Lawyers for the Brady Campaign attempted to claim that the Armatix iP1/iW1 gun-watch combination met the definition of a personalized handgun under a 2002 New Jersey law. The retail sale of a a personalized handgun anywhere in the United States would trigger the New Jersey law that would then require all handguns in the state be sold with similar technology if a true personalized handgun made it to market.
After careful examination of the Armatix design, the Attorney Generals’ office reached the same conclusion that we did long ago: this smart gun technology is anything but smart (PDF):
After careful consideration of the iP1’s design, we have determined that it does not satisfy the statutory definition because, as a matter of design, the pistol may be fired by a person who is not an authorized or recognized user. That is, as long as the pistol is situated within 10 inches of the enabling wristwatch, it may be fired by anyone – the authorized user or any other person who is able to pull the trigger. While the system does incorporate a PIN code or a timer to disable the handgun, when the weapon is enabled, there is nothing in the technology which automatically limits its operational use so that it may only be fired by an authorized or recognized user (so long as the pistol is within a 10-inch proximity to the wristwatch component).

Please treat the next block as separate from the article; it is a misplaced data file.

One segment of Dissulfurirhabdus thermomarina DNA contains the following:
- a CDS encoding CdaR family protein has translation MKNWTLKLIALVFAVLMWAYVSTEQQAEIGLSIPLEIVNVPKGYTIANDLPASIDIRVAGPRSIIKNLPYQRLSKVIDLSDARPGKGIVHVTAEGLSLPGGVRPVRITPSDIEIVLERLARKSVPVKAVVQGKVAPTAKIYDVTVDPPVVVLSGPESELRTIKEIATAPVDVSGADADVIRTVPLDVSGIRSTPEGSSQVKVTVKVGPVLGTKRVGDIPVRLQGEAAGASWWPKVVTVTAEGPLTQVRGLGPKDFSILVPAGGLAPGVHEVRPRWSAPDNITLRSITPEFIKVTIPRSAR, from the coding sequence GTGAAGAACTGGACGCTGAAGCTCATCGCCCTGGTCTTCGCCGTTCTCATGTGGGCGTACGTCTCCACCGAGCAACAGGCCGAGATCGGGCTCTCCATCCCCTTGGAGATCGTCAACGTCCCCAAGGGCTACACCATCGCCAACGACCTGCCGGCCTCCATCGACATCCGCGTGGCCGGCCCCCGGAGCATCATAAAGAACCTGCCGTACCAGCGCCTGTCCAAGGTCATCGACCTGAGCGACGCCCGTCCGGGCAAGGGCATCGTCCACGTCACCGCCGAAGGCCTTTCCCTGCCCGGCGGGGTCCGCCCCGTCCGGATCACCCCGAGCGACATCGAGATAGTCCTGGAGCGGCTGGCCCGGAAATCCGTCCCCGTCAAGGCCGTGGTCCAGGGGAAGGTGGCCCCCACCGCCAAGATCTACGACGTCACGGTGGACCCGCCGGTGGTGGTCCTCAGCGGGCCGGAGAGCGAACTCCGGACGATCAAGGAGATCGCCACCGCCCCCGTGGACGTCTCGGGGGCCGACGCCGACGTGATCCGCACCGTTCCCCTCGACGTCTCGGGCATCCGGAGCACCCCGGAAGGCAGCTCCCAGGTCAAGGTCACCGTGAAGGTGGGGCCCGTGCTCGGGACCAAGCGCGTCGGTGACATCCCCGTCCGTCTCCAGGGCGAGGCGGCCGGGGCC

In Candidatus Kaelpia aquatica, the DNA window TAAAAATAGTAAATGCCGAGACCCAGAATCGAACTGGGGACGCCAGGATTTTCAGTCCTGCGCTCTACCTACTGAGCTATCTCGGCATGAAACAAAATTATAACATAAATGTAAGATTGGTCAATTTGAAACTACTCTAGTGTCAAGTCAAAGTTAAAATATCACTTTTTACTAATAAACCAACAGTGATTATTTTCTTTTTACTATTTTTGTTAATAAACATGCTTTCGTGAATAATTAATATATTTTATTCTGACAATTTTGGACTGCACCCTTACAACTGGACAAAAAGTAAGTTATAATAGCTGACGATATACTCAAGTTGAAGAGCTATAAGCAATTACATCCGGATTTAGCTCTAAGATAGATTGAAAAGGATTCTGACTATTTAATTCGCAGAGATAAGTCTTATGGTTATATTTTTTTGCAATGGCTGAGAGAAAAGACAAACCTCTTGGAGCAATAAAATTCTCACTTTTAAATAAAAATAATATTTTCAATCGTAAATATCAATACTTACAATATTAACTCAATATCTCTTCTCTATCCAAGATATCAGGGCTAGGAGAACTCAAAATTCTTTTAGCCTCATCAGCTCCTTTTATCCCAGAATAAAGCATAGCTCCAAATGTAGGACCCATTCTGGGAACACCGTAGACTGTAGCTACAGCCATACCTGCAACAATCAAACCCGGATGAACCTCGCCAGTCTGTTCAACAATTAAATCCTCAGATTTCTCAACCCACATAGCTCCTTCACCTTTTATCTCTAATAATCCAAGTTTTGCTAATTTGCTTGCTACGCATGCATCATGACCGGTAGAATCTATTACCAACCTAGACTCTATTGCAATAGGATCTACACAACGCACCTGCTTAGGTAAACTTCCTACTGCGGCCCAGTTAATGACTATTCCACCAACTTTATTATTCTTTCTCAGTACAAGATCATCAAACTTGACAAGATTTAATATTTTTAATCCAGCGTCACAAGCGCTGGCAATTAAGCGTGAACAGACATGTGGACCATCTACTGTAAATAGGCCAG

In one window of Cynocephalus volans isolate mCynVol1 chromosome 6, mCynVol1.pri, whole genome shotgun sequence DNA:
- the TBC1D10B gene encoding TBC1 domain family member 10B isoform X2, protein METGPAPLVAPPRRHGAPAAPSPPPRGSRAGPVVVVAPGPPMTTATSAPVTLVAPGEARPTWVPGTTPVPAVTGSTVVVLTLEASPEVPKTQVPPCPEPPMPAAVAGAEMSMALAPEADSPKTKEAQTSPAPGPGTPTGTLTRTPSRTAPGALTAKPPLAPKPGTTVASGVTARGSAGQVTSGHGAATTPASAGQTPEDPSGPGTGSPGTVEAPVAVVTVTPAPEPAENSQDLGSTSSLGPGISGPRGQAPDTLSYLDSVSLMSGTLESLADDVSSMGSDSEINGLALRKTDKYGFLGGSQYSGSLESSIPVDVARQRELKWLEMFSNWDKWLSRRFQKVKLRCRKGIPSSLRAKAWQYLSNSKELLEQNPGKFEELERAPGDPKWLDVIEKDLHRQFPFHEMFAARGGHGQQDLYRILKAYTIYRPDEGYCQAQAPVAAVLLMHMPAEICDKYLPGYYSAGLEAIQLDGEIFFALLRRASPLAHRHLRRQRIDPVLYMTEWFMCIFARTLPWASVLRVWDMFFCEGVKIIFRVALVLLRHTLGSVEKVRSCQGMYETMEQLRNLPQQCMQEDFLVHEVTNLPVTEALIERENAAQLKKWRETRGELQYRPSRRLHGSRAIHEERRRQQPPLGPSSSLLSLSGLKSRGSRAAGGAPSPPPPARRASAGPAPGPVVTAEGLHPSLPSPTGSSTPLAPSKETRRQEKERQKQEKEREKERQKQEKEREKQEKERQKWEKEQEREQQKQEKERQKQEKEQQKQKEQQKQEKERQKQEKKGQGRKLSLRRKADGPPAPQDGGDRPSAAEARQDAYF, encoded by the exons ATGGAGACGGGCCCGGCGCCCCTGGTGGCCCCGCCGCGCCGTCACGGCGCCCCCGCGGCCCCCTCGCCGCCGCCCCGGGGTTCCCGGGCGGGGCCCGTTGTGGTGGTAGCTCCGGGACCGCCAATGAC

Situations may readily be envisioned in which an unauthorized individual gains access to the pistol in close enough proximity to the wristwatch component (by either maintaining possession of the pistol within 10 inches of the authorized user’s wrist on which he or she is wearing the watch, or by forcibly taking possession of the wristwatch), and therefore would be able to fire the weapon, despite the limiting technology. Accordingly, we are unable to conclude that the iP1 design meets all the elements of New Jersey’s statutory definition of a personalized handgun under
N.J.S.2C:39-1(dd), and therefore its availability for retail sales purposes will not trigger the operation of N.J.S.2C:58-2.4 (requiring the promulgation of a list of personalized handguns) and N.J.S.2C:58-2.5 (prohibiting the sale of non-personalized handguns). We note that, as a result of this determination, it was not necessary to consider whether the iP1 meets reliability standards that the manufacturer may require for its commercially available handguns that are not personalized.
The Armatix is grotesquely over-priced, laughably under-powered (it is only available in .22LR), fragile, and as the Attorney General’s Office notes, fails to keep unauthorized users from firing the handgun.
We’ll gladly stick to “dumb” guns less expensive that actually work, and so will the citizens of New Jersey.